The GOP Candidates and Military Spending

January 29, 2016

Quite a number of media fact-checkers tripped over Ted Cruz’s claim in last night’s debate that Barack Obama had “dramatically degraded our military,” and Marco Rubio’s related pledge to rebuild a U.S. military that is “being diminished.”

The Dallas Morning News noted that “amounts spent on weapons modernization are about the same as they were when Republican George W. Bush was president.” Meanwhile, to the extent that the military’s budget “is being squeezed,” they wrote, it is because of “the insistence of lawmakers in both parties that money be spent on bases and equipment that the Pentagon says it doesn’t need.”

Politico’s Bryan Bender (accessible to Politico Pro subscribers), concluded that while Cruz’s “facts may hold up to scrutiny…they are nonetheless misleading.” Bender pointed out that “Military technology has advanced significantly in the last quarter century and combat aircraft and warships are much more precise and pack a more powerful punch.” Politifact agreed, rating Cruz’s claim “Mostly False.”

Ultimately, alas, whether the U.S. military has been severely degraded is a judgment call. Relative to what? And when? And what does that mean for U.S. security?

But while the answers to such questions are subjective, the facts on spending are not. Undaunted by the realization that committed partisans are unlikely to be converted by them, I’m also doing my part to try to inject some facts into the debate over the Pentagon’s budget. A few weeks ago, I posed five sets of questions to the candidates at The National Interest’s Blog, The Skeptics, including, for those calling for more military spending:

Why would you spend more? What is the United States unable to do right now to preserve its security because it isn’t spending enough? To what extent is insufficient military strength the critical factor explaining America’s inability to achieve satisfactory results with respect to an array of challenges, from destroying ISIS, to repairing failed states, to halting North Korea’s nuclear program?

This morning at TNI, I offered my take on whether lower military spending as a share of GDP is to blame for the U.S. military’s supposed precipitous decline. I’m skeptical.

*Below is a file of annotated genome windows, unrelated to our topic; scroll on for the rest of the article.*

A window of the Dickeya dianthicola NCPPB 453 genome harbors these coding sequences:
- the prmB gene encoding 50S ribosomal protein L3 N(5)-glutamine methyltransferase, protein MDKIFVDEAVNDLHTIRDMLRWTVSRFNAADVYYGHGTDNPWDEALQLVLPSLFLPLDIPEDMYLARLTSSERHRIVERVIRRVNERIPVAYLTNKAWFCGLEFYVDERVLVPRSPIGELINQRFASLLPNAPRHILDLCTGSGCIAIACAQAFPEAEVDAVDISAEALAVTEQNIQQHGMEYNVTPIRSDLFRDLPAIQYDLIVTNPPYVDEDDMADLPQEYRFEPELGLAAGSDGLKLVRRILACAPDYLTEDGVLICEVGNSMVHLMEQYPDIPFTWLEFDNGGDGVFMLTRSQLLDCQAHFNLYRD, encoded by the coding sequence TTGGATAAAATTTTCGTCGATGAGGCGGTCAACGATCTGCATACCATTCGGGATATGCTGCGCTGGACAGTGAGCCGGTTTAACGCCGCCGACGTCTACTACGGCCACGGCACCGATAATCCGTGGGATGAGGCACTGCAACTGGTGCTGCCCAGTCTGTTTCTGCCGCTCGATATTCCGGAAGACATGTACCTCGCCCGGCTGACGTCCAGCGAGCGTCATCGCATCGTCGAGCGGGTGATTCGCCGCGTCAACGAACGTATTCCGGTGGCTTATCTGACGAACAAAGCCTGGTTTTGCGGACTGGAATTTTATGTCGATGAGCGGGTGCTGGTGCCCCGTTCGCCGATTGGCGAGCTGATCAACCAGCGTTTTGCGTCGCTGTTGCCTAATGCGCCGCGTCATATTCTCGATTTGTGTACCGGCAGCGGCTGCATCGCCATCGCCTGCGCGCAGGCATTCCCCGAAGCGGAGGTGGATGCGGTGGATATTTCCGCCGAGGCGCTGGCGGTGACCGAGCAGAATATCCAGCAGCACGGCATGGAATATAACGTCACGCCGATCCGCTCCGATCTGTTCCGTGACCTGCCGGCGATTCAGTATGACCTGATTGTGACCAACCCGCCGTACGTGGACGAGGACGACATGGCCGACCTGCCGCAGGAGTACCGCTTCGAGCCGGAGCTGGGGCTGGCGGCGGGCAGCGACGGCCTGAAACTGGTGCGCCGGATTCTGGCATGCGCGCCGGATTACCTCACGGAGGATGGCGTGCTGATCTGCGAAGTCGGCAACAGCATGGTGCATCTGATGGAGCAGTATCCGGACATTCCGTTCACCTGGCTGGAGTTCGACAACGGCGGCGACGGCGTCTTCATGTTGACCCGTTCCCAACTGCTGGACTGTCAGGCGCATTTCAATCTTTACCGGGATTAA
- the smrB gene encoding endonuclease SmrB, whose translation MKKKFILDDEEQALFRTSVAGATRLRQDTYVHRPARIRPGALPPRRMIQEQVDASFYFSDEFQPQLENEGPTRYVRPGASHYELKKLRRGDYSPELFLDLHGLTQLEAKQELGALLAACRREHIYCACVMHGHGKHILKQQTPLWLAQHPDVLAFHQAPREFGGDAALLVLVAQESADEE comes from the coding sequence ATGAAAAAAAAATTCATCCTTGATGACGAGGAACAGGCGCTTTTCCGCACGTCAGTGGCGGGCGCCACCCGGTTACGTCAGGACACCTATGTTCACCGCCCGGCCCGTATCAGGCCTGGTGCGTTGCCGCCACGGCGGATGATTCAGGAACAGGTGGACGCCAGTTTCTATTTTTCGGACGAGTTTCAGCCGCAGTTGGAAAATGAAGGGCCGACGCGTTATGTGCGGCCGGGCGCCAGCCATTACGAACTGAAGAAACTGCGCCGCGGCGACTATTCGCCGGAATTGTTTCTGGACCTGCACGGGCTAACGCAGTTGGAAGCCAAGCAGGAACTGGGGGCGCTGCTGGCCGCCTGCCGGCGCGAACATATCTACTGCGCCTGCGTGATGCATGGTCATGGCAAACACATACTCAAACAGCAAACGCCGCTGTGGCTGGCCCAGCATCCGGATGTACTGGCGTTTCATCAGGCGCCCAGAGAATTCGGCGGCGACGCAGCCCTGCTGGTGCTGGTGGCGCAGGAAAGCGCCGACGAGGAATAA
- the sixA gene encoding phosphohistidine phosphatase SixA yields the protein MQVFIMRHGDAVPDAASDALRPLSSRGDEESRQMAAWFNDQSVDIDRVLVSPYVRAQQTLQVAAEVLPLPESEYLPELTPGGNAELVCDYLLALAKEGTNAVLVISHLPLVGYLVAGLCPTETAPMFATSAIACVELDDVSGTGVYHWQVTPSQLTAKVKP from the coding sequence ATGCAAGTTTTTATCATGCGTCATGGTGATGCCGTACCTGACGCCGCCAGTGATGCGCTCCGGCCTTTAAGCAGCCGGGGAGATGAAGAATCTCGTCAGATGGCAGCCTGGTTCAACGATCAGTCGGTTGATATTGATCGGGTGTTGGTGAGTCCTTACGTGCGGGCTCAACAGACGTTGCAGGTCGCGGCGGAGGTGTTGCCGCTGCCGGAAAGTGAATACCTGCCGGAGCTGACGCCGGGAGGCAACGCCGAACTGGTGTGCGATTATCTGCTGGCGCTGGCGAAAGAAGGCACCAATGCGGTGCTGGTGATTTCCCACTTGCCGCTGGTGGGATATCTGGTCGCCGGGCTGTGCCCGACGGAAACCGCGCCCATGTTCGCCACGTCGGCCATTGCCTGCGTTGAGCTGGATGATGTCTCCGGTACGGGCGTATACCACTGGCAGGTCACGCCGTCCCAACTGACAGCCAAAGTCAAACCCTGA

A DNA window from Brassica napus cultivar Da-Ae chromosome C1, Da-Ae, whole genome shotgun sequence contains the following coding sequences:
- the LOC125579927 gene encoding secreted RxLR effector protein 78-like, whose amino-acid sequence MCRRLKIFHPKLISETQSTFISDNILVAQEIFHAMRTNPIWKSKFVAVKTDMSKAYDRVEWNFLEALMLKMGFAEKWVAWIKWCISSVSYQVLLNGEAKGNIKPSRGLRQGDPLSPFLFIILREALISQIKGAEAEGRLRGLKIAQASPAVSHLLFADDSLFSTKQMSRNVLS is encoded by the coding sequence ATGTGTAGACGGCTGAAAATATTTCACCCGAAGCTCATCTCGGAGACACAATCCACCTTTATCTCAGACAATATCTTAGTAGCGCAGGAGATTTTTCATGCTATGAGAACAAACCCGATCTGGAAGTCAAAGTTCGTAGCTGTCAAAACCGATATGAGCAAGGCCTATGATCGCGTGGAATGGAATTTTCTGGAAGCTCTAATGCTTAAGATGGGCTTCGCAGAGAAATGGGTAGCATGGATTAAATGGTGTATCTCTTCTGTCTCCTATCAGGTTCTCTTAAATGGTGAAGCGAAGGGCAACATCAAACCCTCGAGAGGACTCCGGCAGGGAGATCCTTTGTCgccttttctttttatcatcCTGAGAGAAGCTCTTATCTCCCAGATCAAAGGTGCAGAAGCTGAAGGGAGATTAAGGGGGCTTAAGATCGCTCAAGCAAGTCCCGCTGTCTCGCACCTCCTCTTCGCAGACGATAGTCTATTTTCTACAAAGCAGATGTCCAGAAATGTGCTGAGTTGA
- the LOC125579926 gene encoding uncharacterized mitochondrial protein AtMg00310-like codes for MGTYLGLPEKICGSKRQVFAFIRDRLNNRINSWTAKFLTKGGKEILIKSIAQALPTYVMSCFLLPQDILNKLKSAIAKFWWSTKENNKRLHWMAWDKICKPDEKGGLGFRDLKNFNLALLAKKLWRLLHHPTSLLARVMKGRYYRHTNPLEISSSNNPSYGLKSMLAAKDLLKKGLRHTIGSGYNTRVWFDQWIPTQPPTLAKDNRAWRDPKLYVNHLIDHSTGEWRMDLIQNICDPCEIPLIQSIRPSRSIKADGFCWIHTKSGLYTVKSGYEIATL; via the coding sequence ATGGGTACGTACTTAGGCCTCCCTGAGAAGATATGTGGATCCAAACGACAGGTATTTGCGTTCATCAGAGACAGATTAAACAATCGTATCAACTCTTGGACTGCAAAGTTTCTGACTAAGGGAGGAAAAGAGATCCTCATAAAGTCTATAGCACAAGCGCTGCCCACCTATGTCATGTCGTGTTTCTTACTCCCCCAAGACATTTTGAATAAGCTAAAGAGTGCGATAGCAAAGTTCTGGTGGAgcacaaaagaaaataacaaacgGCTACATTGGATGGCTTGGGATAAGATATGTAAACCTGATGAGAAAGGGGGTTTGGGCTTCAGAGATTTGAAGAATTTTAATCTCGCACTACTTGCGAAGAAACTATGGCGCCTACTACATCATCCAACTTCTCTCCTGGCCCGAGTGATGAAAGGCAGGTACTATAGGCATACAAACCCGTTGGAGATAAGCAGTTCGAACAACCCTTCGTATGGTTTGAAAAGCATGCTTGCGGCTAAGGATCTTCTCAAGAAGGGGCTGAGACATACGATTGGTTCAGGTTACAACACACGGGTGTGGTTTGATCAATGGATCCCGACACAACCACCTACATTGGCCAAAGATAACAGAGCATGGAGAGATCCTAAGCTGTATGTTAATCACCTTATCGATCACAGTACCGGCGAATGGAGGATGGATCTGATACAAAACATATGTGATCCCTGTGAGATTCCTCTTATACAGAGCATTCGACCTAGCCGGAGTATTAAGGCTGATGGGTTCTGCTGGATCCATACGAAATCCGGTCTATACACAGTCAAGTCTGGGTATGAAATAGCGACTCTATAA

For one thing, the Pentagon’s base budget, excluding the costs of our recent wars, remains near historic highs. Under the bipartisan Budget Control Act passed in 2011, and as amended in 2013 and late 2015, U.S. taxpayers will spend more on the military in each of the next five years ($510 billion) than we spent, on average, during the Cold War ($460 billion). Those figures are adjusted for inflation. And the actual gap between what we spend now, and what we spent then, will be larger, because the BCA doesn’t cover war costs.

Meanwhile, it isn’t even true that spending under Barack Obama is lower than under George W. Bush. In inflation-adjusted dollars, military spending – both war and non-war – averaged $606 billion per year during Bush’s two terms in office; under Obama, it has averaged $668 billion. The United States will have spent nearly $500 billion more in the period 2009-2016 than from 2001-2008 ($4.8 trillion vs. $5.3 trillion).

So the most important question, it seems, is “Why is more spending leading to – in Cruz’s estimation (and Rubio and Jeb Bush and any other candidate that wants to spend more on the military) – less capability? A smaller Army. A smaller Navy. Fewer Air Force planes.

Do fewer troops and ships and planes imply that the military is dramatically degraded? Not necessarily. The troops are better trained than a generation ago. The ships are more capable. The weapons are more accurate.

We should not assume that less military spending – if spending did decline – would necessarily lead to a less capable military. Meanwhile, there are many possible explanations for why militaries degrade over time – for example, fighting foolish, unnecessary wars. Far fewer American troops are being killed and wounded in Iraq and Afghanistan now than in 2008.

I conclude at TNI:

it isn’t obvious that a more costly force is needed to preserve U.S. security and protect vital U.S. interests. That we are spending less as a share of GDP than at some points in U.S. history does not necessarily mean that we should spend more. It could also be true that we are spending less and getting more, or that we could safely get by with less. Once we get beyond the confusion over different ways to measure our spending, let’s examine what the U.S. military truly must do in order to keep Americans safe, and how much that will cost.

Read the whole thing here.


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